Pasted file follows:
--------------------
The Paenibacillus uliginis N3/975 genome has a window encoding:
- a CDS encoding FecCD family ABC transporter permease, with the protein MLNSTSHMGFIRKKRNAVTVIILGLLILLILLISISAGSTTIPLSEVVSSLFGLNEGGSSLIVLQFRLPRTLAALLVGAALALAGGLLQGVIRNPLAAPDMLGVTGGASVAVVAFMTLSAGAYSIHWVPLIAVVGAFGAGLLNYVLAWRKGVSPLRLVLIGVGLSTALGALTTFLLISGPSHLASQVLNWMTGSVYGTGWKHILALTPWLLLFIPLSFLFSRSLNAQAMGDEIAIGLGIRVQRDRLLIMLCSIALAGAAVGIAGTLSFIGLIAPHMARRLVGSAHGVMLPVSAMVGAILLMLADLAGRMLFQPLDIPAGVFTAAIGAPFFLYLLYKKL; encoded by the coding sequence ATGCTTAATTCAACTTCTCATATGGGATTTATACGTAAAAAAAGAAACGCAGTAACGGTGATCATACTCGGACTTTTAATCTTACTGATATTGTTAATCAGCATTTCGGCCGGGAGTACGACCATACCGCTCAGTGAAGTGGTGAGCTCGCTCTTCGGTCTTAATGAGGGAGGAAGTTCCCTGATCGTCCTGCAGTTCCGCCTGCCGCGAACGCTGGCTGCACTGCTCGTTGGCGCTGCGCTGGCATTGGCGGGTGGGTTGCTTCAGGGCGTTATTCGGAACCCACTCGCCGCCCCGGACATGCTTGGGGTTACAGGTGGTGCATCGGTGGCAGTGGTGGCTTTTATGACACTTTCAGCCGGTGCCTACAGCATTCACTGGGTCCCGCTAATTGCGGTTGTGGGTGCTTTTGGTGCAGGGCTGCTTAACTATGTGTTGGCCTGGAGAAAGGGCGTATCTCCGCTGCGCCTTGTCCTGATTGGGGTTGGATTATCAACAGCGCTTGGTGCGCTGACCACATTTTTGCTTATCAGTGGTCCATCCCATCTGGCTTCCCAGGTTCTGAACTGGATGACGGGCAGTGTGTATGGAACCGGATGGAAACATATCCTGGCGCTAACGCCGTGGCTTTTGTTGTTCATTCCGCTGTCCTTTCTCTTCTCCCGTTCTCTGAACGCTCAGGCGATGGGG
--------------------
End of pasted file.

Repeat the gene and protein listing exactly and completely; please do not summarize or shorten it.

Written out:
The Paenibacillus uliginis N3/975 genome has a window encoding:
- a CDS encoding FecCD family ABC transporter permease, with the protein MLNSTSHMGFIRKKRNAVTVIILGLLILLILLISISAGSTTIPLSEVVSSLFGLNEGGSSLIVLQFRLPRTLAALLVGAALALAGGLLQGVIRNPLAAPDMLGVTGGASVAVVAFMTLSAGAYSIHWVPLIAVVGAFGAGLLNYVLAWRKGVSPLRLVLIGVGLSTALGALTTFLLISGPSHLASQVLNWMTGSVYGTGWKHILALTPWLLLFIPLSFLFSRSLNAQAMGDEIAIGLGIRVQRDRLLIMLCSIALAGAAVGIAGTLSFIGLIAPHMARRLVGSAHGVMLPVSAMVGAILLMLADLAGRMLFQPLDIPAGVFTAAIGAPFFLYLLYKKL; encoded by the coding sequence ATGCTTAATTCAACTTCTCATATGGGATTTATACGTAAAAAAAGAAACGCAGTAACGGTGATCATACTCGGACTTTTAATCTTACTGATATTGTTAATCAGCATTTCGGCCGGGAGTACGACCATACCGCTCAGTGAAGTGGTGAGCTCGCTCTTCGGTCTTAATGAGGGAGGAAGTTCCCTGATCGTCCTGCAGTTCCGCCTGCCGCGAACGCTGGCTGCACTGCTCGTTGGCGCTGCGCTGGCATTGGCGGGTGGGTTGCTTCAGGGCGTTATTCGGAACCCACTCGCCGCCCCGGACATGCTTGGGGTTACAGGTGGTGCATCGGTGGCAGTGGTGGCTTTTATGACACTTTCAGCCGGTGCCTACAGCATTCACTGGGTCCCGCTAATTGCGGTTGTGGGTGCTTTTGGTGCAGGGCTGCTTAACTATGTGTTGGCCTGGAGAAAGGGCGTATCTCCGCTGCGCCTTGTCCTGATTGGGGTTGGATTATCAACAGCGCTTGGTGCGCTGACCACATTTTTGCTTATCAGTGGTCCATCCCATCTGGCTTCCCAGGTTCTGAACTGGATGACGGGCAGTGTGTATGGAACCGGATGGAAACATATCCTGGCGCTAACGCCGTGGCTTTTGTTGTTCATTCCGCTGTCCTTTCTCTTCTCCCGTTCTCTGAACGCTCAGGCGATGGGG